The Hammer and the Eagle: The Icons of the Warhammer Worlds

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Pub Date 27 Oct 2020 | Archive Date 27 Jan 2021
Black Library, Games Workshop

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New to Black Library fiction? This is a great way to get to grips with the great characters from the worlds!

In the grim darkness of the far future, and in the vastness of the Mortal Realms, there are those characters who stand out amongst all others.

Within these pages and collected for the first time are stories of some of Black Library’s best-loved and well-known heroes and villains. On deadly battlefields, Commissar Ibram Gaunt leads his regiment, the Tanith ‘Ghosts’, in a desperate battle for survival; on Ultramar, Ultramarines Captain Uriel Ventris stands as a bulwark against the forces of Chaos; in the shadowy underbelly of the Imperium, Inquisitors Crowl and Covenant ply their clandestine trade. Throughout embattled lands, the realm of gods and monsters, Vampire Queen Neferata seeds dark plots to secure her power, whilst Lord-Celestant Gardus Steelsoul is a paragon of virtue and honour, and drives back the pestilent hordes of the Plague God. These are just some of the legends, the light and the darkness – the icons of the Warhammer worlds.

The Hammer and the Eagle is an anthology of short stories by authors such as Dan Abnett, Graham McNeill, Chris Wraight, Sandy Mitchell, Rachel Harrison, Aaron Dembski-Bowden, Guy Haley, Gav Thorpe, David Annandale and more.
New to Black Library fiction? This is a great way to get to grips with the great characters from the worlds!

In the grim darkness of the far future, and in the vastness of the Mortal Realms, there are...

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ISBN 9781789992601
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Average rating from 8 members

Featured Reviews

Another great anthology from Black Library combing both WH and AoS tales, i had read/listened to a couple of the stories previously but I thoroughly enjoyed refreshing my memory of these tales

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This is an incredible book. Totally recommend it for any fan of Warhammer universes! Dan Abnett is one of the finest authors today.

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A superb, substantial collection of WH40k and Age of Sigmar fiction. If you've ever wanted to try out these settings, then you'll find plenty in this anthology that will introduce you to their worlds and feel. If you're already familiar with the settings, then you'll find a collection of great stories. Definitely recommended.

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A great anthology of stories - I'm still slowly dipping my feet into the AoS/fantasy realms from GW, but this book definitely helped push me towards acceptance. You also can't go wrong with anything from Abnett, Thorpe, Haley, Dembski-Bowden or McNeill.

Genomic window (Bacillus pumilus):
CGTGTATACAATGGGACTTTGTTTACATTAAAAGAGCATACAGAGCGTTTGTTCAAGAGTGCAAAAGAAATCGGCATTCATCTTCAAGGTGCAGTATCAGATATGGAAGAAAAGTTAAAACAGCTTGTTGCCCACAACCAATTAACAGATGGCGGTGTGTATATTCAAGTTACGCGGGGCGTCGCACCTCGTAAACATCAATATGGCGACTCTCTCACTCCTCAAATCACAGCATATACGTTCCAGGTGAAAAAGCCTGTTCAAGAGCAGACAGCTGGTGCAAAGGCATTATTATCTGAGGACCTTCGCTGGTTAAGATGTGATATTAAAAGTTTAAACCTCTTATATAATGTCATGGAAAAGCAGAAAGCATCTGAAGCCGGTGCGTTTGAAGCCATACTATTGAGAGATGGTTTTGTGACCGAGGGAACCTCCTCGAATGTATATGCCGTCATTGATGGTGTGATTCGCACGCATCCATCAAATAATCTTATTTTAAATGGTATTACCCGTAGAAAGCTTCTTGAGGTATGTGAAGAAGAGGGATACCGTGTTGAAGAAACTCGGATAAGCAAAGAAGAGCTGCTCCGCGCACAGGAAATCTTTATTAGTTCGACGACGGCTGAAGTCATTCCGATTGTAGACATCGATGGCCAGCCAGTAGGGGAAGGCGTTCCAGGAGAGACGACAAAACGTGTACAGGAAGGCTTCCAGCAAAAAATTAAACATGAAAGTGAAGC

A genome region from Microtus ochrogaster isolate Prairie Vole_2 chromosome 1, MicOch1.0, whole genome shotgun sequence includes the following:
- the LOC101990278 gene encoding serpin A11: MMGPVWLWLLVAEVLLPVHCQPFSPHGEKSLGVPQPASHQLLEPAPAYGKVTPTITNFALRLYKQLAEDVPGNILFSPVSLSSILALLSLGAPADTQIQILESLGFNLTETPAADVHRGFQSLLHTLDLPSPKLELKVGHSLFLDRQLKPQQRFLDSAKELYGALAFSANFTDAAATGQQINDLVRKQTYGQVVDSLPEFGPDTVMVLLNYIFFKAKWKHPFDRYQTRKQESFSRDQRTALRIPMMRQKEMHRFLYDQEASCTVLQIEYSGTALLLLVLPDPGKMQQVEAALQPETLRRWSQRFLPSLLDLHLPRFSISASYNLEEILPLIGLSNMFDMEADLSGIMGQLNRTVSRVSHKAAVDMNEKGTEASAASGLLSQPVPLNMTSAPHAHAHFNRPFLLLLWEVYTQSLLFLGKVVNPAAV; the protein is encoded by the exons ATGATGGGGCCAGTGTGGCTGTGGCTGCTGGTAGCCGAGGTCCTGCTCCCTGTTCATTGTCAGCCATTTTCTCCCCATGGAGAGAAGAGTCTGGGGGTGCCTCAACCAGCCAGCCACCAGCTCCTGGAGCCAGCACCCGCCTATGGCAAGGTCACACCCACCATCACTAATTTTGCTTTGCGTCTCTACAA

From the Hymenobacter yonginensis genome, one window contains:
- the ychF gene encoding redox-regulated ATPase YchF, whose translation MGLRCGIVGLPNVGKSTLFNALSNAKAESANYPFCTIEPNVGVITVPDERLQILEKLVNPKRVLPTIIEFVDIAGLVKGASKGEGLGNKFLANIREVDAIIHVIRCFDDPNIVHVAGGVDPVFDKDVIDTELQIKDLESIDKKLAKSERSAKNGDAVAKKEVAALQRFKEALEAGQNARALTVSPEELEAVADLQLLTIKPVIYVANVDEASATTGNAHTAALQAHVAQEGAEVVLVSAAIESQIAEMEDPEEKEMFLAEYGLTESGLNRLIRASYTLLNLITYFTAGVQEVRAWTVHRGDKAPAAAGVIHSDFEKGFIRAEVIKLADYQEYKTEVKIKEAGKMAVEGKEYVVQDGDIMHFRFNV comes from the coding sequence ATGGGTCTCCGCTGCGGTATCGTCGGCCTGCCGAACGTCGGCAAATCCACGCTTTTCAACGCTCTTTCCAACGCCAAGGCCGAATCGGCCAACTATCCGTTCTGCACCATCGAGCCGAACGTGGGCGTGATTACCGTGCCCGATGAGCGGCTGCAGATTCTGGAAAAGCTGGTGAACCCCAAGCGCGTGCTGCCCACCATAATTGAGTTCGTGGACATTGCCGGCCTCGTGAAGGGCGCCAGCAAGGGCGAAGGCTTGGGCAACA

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This anthology serves as a perfect introduction to the most popular characters in the Warhammer 40,000 and Warhammer: Age of Sigmar universes. By page count, the split is approximately 70% WH40k sci-fi and 30% Sigmar fantasy. Some familiarity with the Warhammer history and universes is helpful but not necessary for enjoying these grimdark escapist vignettes of violence (you can always check a wiki if you’re completely lost). Characters run the gamut through space marines, commissars, inquisitors, witch hunters, stormcast eternals, and a massively overpowered dwarf. Before this, I had not read any books in the Age of Sigmar universe. However, I had read a few of the older Warhammer fantasy books (mostly Gotrek & Felix) and found the characters to be seriously overpowered…and the new Sigmar version seems to amp that up even more. I doubt I’ll be picking up any books from that side of things, but I did appreciate the chance to sample the universe. On the 40,000 side, I recognized a handful of the stories from other anthologies, and several of them are a bit unsatisfactory as stand-alones since they were originally written to bridge a gap between two novels. Other than that, they were decent military sci-fi. I still prefer just about any character to the flat, overpowered loyalist space marines, but it’s all good/grim escapist fun with a nice variety of characters (and some variety in storytelling, though there’s only so much you can do in a universe where “there is only war”). Overall, a decent collection: story-wise I’d give it 3 stars (my usual rating for most things Warhammer) and tack on an extra half star for the broad sampling of characters.

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Loved the stories. They were dark and gritty. Everything you would come to expect from blacklibrary.

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